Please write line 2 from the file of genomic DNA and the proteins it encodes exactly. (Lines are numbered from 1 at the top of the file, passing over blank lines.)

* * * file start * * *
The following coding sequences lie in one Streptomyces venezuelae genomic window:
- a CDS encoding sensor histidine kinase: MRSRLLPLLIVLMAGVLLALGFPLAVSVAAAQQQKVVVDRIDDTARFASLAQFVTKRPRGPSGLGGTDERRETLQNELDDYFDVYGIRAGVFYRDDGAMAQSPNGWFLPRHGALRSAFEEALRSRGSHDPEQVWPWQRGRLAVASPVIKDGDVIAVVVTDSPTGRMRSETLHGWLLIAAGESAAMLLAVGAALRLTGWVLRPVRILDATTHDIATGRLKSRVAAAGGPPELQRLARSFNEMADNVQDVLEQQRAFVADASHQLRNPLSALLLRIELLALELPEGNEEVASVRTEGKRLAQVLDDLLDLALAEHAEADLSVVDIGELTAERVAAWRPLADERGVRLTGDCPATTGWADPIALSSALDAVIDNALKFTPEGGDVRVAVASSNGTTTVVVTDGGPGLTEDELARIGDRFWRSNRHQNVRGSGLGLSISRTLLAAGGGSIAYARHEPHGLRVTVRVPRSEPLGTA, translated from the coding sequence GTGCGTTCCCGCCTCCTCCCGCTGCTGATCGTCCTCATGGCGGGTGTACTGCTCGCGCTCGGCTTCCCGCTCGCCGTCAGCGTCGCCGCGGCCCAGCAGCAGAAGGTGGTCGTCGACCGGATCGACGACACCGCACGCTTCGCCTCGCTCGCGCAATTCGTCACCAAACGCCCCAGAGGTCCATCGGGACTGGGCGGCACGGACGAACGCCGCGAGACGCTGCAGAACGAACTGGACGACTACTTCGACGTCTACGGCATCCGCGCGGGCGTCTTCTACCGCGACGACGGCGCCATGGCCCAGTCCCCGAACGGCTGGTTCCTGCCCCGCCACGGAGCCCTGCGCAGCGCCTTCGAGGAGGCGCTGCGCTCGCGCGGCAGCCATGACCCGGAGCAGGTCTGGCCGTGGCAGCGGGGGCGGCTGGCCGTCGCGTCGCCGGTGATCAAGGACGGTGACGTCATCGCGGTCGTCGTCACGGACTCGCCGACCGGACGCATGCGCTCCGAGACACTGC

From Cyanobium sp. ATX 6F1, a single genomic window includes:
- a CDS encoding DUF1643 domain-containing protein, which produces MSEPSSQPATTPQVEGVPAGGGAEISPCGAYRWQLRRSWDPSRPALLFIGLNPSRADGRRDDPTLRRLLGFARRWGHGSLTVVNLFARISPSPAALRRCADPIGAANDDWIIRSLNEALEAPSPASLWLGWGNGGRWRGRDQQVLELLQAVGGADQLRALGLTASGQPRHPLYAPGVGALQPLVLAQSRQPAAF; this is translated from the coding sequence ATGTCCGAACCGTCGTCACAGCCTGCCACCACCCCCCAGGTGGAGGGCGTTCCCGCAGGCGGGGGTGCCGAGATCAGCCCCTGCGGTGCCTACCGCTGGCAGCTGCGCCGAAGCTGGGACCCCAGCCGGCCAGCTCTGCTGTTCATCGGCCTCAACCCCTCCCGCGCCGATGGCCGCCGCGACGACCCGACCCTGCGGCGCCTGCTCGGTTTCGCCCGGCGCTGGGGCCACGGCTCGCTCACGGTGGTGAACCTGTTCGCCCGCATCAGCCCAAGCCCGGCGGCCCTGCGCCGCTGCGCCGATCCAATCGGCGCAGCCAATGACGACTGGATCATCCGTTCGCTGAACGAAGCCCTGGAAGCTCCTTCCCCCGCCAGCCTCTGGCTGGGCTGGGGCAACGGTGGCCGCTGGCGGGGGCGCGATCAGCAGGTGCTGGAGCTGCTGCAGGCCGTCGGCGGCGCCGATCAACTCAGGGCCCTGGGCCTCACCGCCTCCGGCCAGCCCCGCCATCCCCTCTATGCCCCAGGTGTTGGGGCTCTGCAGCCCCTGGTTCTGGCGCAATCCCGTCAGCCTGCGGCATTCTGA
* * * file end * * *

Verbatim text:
- a CDS encoding sensor histidine kinase: MRSRLLPLLIVLMAGVLLALGFPLAVSVAAAQQQKVVVDRIDDTARFASLAQFVTKRPRGPSGLGGTDERRETLQNELDDYFDVYGIRAGVFYRDDGAMAQSPNGWFLPRHGALRSAFEEALRSRGSHDPEQVWPWQRGRLAVASPVIKDGDVIAVVVTDSPTGRMRSETLHGWLLIAAGESAAMLLAVGAALRLTGWVLRPVRILDATTHDIATGRLKSRVAAAGGPPELQRLARSFNEMADNVQDVLEQQRAFVADASHQLRNPLSALLLRIELLALELPEGNEEVASVRTEGKRLAQVLDDLLDLALAEHAEADLSVVDIGELTAERVAAWRPLADERGVRLTGDCPATTGWADPIALSSALDAVIDNALKFTPEGGDVRVAVASSNGTTTVVVTDGGPGLTEDELARIGDRFWRSNRHQNVRGSGLGLSISRTLLAAGGGSIAYARHEPHGLRVTVRVPRSEPLGTA, translated from the coding sequence GTGCGTTCCCGCCTCCTCCCGCTGCTGATCGTCCTCATGGCGGGTGTACTGCTCGCGCTCGGCTTCCCGCTCGCCGTCAGCGTCGCCGCGGCCCAGCAGCAGAAGGTGGTCGTCGACCGGATCGACGACACCGCACGCTTCGCCTCGCTCGCGCAATTCGTCACCAAACGCCCCAGAGGTCCATCGGGACTGGGCGGCACGGACGAACGCCGCGAGACGCTGCAGAACGAACTGGACGACTACTTCGACGTCTACGGCATCCGCGCGGGCGTCTTCTACCGCGACGACGGCGCCATGGCCCAGTCCCCGAACGGCTGGTTCCTGCCCCGCCACGGAGCCCTGCGCAGCGCCTTCGAGGAGGCGCTGCGCTCGCGCGGCAGCCATGACCCGGAGCAGGTCTGGCCGTGGCAGCGGGGGCGGCTGGCCGTCGCGTCGCCGGTGATCAAGGACGGTGACGTCATCGCGGTCGTCGTCACGGACTCGCCGACCGGACGCATGCGCTCCGAGACACTGC